Automating My Home Part 3: Wiring, Wireless & Cameras

So we are now living in the new house.  It has been pretty intense, my wife is a great project manager, and has gotten us moved in, done a majority of the unpacking during the day while I work which has been huge.  She is heading back to work after summer break, so it was awesome to have the house mostly put together.

Temporary Wiring
        Previously I was hoping to come in and start pulling cable immediately.  Unfortunately my good intentions didn’t work out, between work, conferences, and life in general, I ended up with a temporary run of Cat 6.  I was able to pull a cable through my office on the 2nd floor and the attic, down the outside of the house, under the house, and up through an existing hole in the floor the previous owner had used to run coax cable.  That has solved some of my issues, but is temporary.
        When I return from VMworld, I plan to start cleaning up the coax run under the house, I will be doing a home run through the garage up to the office and terminating there for the cable modem.  I have found a number of exterior coax and Cat 3 runs which I am working to clean up, basically removing all of them, everything is going through the walls.
Wireless fun
        The wiring challenges have stemmed from trying to cover the house with wireless.  My biggest priority is to ensure a solid home media experience for my family which means having as many wired connections for my Apple TV’s as possible.  I have found I can get pretty good 2.4 Ghz wireless signal through the whole house with my Linksys WRT1900AC router, but I am finding the 5Ghz is a little weak.  I tried out a TP-Link wireless extender, but that introduced 3x latency on the network which was not acceptable for media streaming on the kids iPods and the Apple TV’s that I haven’t wired in yet.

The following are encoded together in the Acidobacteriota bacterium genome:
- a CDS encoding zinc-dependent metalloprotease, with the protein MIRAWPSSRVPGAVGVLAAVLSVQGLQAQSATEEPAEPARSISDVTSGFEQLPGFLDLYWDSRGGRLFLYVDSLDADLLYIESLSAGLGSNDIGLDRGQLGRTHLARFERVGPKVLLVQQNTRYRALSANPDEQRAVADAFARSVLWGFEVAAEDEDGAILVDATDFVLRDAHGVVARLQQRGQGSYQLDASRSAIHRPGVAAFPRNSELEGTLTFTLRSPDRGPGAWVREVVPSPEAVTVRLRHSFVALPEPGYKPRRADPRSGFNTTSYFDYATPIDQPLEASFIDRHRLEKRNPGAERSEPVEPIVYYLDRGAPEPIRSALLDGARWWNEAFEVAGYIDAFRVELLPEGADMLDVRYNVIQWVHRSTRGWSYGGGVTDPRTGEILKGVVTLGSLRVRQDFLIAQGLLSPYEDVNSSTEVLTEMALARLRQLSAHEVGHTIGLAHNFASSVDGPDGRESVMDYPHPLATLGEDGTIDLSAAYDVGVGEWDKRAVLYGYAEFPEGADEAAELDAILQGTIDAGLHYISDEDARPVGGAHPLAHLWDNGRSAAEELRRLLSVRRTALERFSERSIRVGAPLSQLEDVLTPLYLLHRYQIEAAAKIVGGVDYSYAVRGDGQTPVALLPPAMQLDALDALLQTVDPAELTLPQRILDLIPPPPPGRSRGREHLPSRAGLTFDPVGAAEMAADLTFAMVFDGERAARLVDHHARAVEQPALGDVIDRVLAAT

I am back to looking at the Ubiquiti, the closest wireless system I can find to an enterprise wireless system without going broke.  I do like the separation of the router from the access point that they provide.  It also gives me options for multiple DHCP and DNS zones.  I am still trying to document what devices I could split off to a new VLAN, but I am working on the justification to upgrade.
        Our new neighbors had us over last night for dinner, and of course, they showed us their house.  It was fun, they have done some cool remodeling, and through the process contracted with for security and cameras.  The system works great, but I am not really wanting to pay someone else to monitor my home just yet.  A little research revealed some great options for HD IP based security cameras.  Lorex,′-Night-Vision.product.100217003.html, makes a great system with 8 cameras and a 2 TB DVR with remote access.  For about $1,000 and a little cabling I should be able to have solid monitoring on the house.
        This is ironically a justification for my multiple VLAN home setup since the cameras will likely consume significant bandwidth.  I can isolate that traffic to prevent contention with my media servers.  Since the cameras are POE, and the DVR contains a POE switch, I should be able to put network drops at camera locations, and I won’t have to worry about power outlets at the camera location, or power injectors.
No major changes yet, but being in the house has helped me to do more planning, and move one step closer to implementing some of this.
Automating My Home Part 3: Wiring, Wireless & Cameras

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